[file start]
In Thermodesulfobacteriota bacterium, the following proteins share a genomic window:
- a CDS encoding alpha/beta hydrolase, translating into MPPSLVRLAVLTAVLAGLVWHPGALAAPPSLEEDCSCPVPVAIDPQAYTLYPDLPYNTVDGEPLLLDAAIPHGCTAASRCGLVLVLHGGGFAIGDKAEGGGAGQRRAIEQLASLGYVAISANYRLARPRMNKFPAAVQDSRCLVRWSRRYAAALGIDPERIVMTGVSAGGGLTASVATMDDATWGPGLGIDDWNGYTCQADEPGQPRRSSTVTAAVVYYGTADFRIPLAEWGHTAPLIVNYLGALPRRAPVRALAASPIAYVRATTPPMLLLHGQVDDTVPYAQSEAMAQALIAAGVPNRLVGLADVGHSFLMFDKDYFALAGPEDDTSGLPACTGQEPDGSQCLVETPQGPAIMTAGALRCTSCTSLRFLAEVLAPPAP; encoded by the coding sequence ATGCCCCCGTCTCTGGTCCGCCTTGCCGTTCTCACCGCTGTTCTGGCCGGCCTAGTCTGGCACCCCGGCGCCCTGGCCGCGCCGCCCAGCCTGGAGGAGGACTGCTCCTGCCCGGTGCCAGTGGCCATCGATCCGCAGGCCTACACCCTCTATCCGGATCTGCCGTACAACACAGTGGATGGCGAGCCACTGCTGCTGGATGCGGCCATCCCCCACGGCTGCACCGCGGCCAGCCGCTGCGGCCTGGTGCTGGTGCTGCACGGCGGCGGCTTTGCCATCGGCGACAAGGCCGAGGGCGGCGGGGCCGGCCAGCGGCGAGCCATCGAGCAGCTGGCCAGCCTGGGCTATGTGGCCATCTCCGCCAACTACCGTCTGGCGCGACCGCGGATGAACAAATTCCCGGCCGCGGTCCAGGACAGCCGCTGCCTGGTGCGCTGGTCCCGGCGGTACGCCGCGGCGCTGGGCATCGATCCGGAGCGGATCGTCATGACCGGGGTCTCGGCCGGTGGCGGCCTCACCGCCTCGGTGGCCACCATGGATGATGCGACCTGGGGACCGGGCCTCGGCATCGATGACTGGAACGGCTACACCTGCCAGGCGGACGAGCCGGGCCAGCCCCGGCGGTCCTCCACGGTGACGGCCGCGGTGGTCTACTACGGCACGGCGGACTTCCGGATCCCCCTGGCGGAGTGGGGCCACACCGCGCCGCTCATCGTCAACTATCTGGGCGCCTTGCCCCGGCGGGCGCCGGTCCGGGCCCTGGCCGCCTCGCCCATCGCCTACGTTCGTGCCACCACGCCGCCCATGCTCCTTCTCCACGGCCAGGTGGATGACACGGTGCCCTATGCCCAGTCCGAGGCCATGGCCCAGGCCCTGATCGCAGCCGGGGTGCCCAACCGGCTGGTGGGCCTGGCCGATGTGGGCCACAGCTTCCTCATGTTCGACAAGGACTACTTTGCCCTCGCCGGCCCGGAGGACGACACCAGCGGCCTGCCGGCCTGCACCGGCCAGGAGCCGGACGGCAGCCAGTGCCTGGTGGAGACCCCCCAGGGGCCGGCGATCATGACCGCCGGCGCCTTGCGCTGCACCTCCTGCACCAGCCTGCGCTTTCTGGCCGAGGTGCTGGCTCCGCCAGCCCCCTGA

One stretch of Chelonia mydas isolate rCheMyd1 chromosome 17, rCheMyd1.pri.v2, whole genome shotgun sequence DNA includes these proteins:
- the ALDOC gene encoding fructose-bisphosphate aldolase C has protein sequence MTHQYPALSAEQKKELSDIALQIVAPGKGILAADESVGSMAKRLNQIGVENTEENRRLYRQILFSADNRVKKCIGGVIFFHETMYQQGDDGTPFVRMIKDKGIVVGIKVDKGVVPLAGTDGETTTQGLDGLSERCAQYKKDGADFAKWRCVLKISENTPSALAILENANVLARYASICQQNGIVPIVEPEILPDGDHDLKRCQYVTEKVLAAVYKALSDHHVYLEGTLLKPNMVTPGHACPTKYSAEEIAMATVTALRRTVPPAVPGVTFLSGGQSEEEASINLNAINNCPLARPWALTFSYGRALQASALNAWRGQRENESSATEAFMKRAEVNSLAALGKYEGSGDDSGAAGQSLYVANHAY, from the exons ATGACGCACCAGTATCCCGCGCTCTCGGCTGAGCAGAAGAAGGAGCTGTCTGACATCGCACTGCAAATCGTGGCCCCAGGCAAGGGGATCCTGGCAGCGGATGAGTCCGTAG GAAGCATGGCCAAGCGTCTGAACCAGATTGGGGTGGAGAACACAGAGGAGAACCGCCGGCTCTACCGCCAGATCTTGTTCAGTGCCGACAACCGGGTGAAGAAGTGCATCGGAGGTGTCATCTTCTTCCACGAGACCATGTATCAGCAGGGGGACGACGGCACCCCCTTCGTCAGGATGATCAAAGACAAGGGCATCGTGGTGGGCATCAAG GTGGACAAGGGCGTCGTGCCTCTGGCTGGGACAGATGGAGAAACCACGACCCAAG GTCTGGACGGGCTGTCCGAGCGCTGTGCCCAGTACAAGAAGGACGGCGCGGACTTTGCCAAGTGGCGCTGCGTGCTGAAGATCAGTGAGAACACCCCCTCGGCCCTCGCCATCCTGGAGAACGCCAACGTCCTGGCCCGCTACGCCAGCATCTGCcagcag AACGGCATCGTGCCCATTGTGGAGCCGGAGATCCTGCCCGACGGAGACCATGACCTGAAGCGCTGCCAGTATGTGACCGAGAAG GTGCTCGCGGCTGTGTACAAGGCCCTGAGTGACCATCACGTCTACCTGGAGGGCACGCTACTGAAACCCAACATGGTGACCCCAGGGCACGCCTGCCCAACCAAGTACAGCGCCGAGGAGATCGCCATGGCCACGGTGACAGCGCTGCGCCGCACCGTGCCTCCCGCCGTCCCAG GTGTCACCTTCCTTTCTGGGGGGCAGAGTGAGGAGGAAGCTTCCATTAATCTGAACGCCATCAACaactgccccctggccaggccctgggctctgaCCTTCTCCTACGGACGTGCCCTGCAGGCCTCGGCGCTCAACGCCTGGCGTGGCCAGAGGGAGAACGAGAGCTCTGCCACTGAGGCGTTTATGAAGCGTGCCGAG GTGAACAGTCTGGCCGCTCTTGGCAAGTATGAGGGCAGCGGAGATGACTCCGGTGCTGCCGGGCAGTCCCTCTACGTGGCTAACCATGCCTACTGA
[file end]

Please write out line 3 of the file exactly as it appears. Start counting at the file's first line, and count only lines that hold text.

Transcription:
One stretch of Chelonia mydas isolate rCheMyd1 chromosome 17, rCheMyd1.pri.v2, whole genome shotgun sequence DNA includes these proteins: